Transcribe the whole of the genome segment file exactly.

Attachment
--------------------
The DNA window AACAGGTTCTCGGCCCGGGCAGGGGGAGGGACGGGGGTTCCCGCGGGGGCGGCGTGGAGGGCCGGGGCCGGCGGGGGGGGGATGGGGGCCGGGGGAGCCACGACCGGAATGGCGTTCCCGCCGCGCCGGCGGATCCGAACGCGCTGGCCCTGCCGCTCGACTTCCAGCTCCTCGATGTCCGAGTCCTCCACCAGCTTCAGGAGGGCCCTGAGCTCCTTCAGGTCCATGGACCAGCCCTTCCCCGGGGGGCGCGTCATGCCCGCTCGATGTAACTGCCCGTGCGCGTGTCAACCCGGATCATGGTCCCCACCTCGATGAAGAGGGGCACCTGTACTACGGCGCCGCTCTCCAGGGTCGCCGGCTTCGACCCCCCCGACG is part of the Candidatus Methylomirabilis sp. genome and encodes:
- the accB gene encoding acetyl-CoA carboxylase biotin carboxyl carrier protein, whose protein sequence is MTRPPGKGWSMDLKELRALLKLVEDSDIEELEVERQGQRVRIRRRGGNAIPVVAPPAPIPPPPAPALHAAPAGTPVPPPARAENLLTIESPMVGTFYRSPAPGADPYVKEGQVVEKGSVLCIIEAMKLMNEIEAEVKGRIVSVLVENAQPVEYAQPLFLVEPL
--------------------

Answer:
The DNA window AACAGGTTCTCGGCCCGGGCAGGGGGAGGGACGGGGGTTCCCGCGGGGGCGGCGTGGAGGGCCGGGGCCGGCGGGGGGGGGATGGGGGCCGGGGGAGCCACGACCGGAATGGCGTTCCCGCCGCGCCGGCGGATCCGAACGCGCTGGCCCTGCCGCTCGACTTCCAGCTCCTCGATGTCCGAGTCCTCCACCAGCTTCAGGAGGGCCCTGAGCTCCTTCAGGTCCATGGACCAGCCCTTCCCCGGGGGGCGCGTCATGCCCGCTCGATGTAACTGCCCGTGCGCGTGTCAACCCGGATCATGGTCCCCACCTCGATGAAGAGGGGCACCTGTACTACGGCGCCGCTCTCCAGGGTCGCCGGCTTCGACCCCCCCGACG is part of the Candidatus Methylomirabilis sp. genome and encodes:
- the accB gene encoding acetyl-CoA carboxylase biotin carboxyl carrier protein, whose protein sequence is MTRPPGKGWSMDLKELRALLKLVEDSDIEELEVERQGQRVRIRRRGGNAIPVVAPPAPIPPPPAPALHAAPAGTPVPPPARAENLLTIESPMVGTFYRSPAPGADPYVKEGQVVEKGSVLCIIEAMKLMNEIEAEVKGRIVSVLVENAQPVEYAQPLFLVEPL